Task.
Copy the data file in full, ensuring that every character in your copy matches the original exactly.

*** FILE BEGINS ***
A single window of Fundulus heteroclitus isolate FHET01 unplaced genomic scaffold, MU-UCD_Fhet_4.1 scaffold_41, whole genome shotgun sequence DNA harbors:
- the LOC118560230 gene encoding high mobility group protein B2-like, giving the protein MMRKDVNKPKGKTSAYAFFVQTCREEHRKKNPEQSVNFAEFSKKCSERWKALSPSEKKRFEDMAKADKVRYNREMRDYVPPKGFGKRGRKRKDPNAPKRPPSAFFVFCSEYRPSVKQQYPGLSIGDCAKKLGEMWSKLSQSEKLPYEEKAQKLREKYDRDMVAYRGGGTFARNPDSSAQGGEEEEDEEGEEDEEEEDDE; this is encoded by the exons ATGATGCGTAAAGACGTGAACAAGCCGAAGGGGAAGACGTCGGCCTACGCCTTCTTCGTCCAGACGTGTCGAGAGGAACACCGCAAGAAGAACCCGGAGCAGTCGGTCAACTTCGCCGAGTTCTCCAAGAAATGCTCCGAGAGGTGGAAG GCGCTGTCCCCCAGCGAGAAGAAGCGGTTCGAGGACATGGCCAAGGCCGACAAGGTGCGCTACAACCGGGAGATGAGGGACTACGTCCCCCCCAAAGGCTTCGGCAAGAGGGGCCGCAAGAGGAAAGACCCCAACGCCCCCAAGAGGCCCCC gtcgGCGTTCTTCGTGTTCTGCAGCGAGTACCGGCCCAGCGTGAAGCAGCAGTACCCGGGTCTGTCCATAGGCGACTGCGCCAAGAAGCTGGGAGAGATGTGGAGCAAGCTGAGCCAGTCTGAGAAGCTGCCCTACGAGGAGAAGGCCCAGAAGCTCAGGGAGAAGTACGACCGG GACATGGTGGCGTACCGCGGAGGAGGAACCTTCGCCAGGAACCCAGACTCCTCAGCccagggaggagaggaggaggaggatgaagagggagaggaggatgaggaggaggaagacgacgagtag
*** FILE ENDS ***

A single window of Fundulus heteroclitus isolate FHET01 unplaced genomic scaffold, MU-UCD_Fhet_4.1 scaffold_41, whole genome shotgun sequence DNA harbors:
- the LOC118560230 gene encoding high mobility group protein B2-like, giving the protein MMRKDVNKPKGKTSAYAFFVQTCREEHRKKNPEQSVNFAEFSKKCSERWKALSPSEKKRFEDMAKADKVRYNREMRDYVPPKGFGKRGRKRKDPNAPKRPPSAFFVFCSEYRPSVKQQYPGLSIGDCAKKLGEMWSKLSQSEKLPYEEKAQKLREKYDRDMVAYRGGGTFARNPDSSAQGGEEEEDEEGEEDEEEEDDE; this is encoded by the exons ATGATGCGTAAAGACGTGAACAAGCCGAAGGGGAAGACGTCGGCCTACGCCTTCTTCGTCCAGACGTGTCGAGAGGAACACCGCAAGAAGAACCCGGAGCAGTCGGTCAACTTCGCCGAGTTCTCCAAGAAATGCTCCGAGAGGTGGAAG GCGCTGTCCCCCAGCGAGAAGAAGCGGTTCGAGGACATGGCCAAGGCCGACAAGGTGCGCTACAACCGGGAGATGAGGGACTACGTCCCCCCCAAAGGCTTCGGCAAGAGGGGCCGCAAGAGGAAAGACCCCAACGCCCCCAAGAGGCCCCC gtcgGCGTTCTTCGTGTTCTGCAGCGAGTACCGGCCCAGCGTGAAGCAGCAGTACCCGGGTCTGTCCATAGGCGACTGCGCCAAGAAGCTGGGAGAGATGTGGAGCAAGCTGAGCCAGTCTGAGAAGCTGCCCTACGAGGAGAAGGCCCAGAAGCTCAGGGAGAAGTACGACCGG GACATGGTGGCGTACCGCGGAGGAGGAACCTTCGCCAGGAACCCAGACTCCTCAGCccagggaggagaggaggaggaggatgaagagggagaggaggatgaggaggaggaagacgacgagtag